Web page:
Materials in Motion

Ask Spanco: Which Overhead Crane Meets Your Needs?

Question:

I have always wanted an overhead crane in my factory, and now that I finally have a shop space big enough to actually utilize such a thing, I’m looking at my options. I did some searching around and found a lot of info on them, but can't seem to find the right system. Looking at a light duty 1 or 2 ton setup.... can you tell me which system would best fit my needs? It would be nice it it could span the width and length of the workshop area (40' x 40').

Answer: 

The overhead crane industry is an unusual one, particularly because it lends itself to multiple designs and lifting styles. There are three main types of cranes that fall under the category of overhead cranes: jib cranes, bridge cranes, and gantry cranes. Within those classifications—and without knowing your application—I would recommend one of two systems for your facility. 

To begin, you could go really small and low cost by considering a gantry crane. They move manually or electrically, and some of them can be track-mounted along your workshop area for straight movement across a specific path. The gantry crane provides portability and easy movement, but it is not—quite literally—overhead. Since your application is unclear, I can’t speculate whether or not this would be the best solution for you. If you are looking to move a load from one end of the shop to another, and height isn’t a factor, a gantry crane will do the job nicely.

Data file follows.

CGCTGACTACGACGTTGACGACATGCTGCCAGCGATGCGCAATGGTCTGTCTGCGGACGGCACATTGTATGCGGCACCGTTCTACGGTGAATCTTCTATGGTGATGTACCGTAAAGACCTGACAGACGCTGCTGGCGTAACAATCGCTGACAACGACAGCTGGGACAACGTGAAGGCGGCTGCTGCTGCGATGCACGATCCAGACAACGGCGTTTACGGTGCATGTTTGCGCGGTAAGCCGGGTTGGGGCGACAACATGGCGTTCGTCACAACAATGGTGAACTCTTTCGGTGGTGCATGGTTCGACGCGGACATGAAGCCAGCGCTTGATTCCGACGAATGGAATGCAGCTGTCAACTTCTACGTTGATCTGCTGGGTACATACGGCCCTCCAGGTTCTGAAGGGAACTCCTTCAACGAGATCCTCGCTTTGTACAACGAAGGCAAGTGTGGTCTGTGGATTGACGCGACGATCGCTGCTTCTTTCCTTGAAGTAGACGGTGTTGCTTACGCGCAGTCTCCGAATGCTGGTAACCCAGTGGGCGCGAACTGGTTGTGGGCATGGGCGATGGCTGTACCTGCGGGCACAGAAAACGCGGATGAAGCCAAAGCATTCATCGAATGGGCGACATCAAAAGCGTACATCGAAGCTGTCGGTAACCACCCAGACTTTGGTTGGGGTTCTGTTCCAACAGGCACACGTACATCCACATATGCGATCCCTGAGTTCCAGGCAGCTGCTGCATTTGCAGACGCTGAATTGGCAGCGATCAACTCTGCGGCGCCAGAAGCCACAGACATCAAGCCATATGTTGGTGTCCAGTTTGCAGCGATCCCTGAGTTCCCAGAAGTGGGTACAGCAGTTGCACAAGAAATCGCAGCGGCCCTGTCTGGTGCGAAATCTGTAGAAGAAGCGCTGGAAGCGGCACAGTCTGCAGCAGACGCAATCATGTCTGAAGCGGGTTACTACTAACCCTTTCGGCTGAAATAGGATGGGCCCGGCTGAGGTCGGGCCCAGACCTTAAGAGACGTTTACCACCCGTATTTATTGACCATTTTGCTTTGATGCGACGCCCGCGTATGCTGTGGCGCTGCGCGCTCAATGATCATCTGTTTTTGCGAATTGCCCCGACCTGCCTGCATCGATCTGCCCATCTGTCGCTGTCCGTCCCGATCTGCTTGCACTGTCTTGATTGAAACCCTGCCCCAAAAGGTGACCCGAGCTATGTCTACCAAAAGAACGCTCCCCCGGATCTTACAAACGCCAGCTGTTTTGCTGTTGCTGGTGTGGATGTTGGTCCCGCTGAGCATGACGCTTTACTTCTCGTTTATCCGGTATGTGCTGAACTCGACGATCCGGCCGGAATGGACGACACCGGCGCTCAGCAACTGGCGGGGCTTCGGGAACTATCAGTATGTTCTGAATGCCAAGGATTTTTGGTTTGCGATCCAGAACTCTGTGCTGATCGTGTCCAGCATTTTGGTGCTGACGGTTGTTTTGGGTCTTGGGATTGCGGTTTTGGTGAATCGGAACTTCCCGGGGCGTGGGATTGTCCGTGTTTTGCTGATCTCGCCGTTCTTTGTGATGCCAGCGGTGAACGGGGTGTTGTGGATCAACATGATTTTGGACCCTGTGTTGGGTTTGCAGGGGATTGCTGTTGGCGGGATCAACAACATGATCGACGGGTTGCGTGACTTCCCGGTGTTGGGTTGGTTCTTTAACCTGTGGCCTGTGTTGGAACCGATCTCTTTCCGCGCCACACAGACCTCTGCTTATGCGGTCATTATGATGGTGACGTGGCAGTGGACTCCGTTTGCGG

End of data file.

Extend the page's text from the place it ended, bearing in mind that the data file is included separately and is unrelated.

Above: A 10-ton PF Series Gantry Crane running along a V-Groove Track

However, with your 40 by 40 workshop, a better solution is most likely a workstation bridge crane. They are literally overhead—either foundation mounted or ceiling-mounted—and they consist of an enclosed track runway that can span the length of your facility and an enclosed traveling bridge that one worker can move quite easily. The enclosed track allows the bridge to move along the runway without getting stuck and with very little momentum to propel it along. They can, however, also be motorized on the x- and y- axis, meaning that the load can move in either direction, as well as up and down, using a control pendant. This is great for applications where the operator can’t pull the load across the workshop floor due to ground obstructions or unsafe conditions.

Above: A 1000-pound Ceiling-Mounted Workstation Bridge Crane

Kristina Harman

Technical Writer | Spanco.com

Kristina Harman is the senior technical writer and content manager for Spanco, Inc. Kristina has twelve years of experience in content development, technical communications, and copyediting. She holds a Bachelor of Science Degree in English from Towson University and a Master of Education Certification in English from Johns Hopkins University. She is a member of the Society for Technical Communication and the American Medical Writers Association.

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